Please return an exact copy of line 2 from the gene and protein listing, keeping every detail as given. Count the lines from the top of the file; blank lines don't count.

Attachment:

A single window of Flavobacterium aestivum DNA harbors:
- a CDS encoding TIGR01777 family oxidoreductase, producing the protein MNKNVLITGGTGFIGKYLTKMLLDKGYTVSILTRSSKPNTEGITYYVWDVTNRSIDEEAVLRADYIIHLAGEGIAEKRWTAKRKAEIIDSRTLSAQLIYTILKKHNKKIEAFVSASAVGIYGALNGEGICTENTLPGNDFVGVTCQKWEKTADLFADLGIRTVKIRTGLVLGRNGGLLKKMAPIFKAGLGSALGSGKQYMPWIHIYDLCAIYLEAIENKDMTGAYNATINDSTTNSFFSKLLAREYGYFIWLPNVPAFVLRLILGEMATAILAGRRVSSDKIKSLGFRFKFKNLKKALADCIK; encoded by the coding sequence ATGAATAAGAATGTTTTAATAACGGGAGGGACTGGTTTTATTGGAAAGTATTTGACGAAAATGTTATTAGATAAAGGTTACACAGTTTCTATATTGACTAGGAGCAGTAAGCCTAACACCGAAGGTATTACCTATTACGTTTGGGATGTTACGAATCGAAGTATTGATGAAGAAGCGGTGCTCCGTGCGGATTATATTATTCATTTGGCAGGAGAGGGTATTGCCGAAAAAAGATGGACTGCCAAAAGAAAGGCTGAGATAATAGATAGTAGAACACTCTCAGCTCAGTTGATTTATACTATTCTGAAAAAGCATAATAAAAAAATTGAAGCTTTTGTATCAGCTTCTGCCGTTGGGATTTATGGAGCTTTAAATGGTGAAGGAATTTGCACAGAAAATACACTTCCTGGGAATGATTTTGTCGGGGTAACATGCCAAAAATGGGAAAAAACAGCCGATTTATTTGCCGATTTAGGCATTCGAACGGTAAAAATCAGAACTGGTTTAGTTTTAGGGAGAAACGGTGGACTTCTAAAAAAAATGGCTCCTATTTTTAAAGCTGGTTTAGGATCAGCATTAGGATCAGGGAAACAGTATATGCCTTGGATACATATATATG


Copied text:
- a CDS encoding TIGR01777 family oxidoreductase, producing the protein MNKNVLITGGTGFIGKYLTKMLLDKGYTVSILTRSSKPNTEGITYYVWDVTNRSIDEEAVLRADYIIHLAGEGIAEKRWTAKRKAEIIDSRTLSAQLIYTILKKHNKKIEAFVSASAVGIYGALNGEGICTENTLPGNDFVGVTCQKWEKTADLFADLGIRTVKIRTGLVLGRNGGLLKKMAPIFKAGLGSALGSGKQYMPWIHIYDLCAIYLEAIENKDMTGAYNATINDSTTNSFFSKLLAREYGYFIWLPNVPAFVLRLILGEMATAILAGRRVSSDKIKSLGFRFKFKNLKKALADCIK; encoded by the coding sequence ATGAATAAGAATGTTTTAATAACGGGAGGGACTGGTTTTATTGGAAAGTATTTGACGAAAATGTTATTAGATAAAGGTTACACAGTTTCTATATTGACTAGGAGCAGTAAGCCTAACACCGAAGGTATTACCTATTACGTTTGGGATGTTACGAATCGAAGTATTGATGAAGAAGCGGTGCTCCGTGCGGATTATATTATTCATTTGGCAGGAGAGGGTATTGCCGAAAAAAGATGGACTGCCAAAAGAAAGGCTGAGATAATAGATAGTAGAACACTCTCAGCTCAGTTGATTTATACTATTCTGAAAAAGCATAATAAAAAAATTGAAGCTTTTGTATCAGCTTCTGCCGTTGGGATTTATGGAGCTTTAAATGGTGAAGGAATTTGCACAGAAAATACACTTCCTGGGAATGATTTTGTCGGGGTAACATGCCAAAAATGGGAAAAAACAGCCGATTTATTTGCCGATTTAGGCATTCGAACGGTAAAAATCAGAACTGGTTTAGTTTTAGGGAGAAACGGTGGACTTCTAAAAAAAATGGCTCCTATTTTTAAAGCTGGTTTAGGATCAGCATTAGGATCAGGGAAACAGTATATGCCTTGGATACATATATATG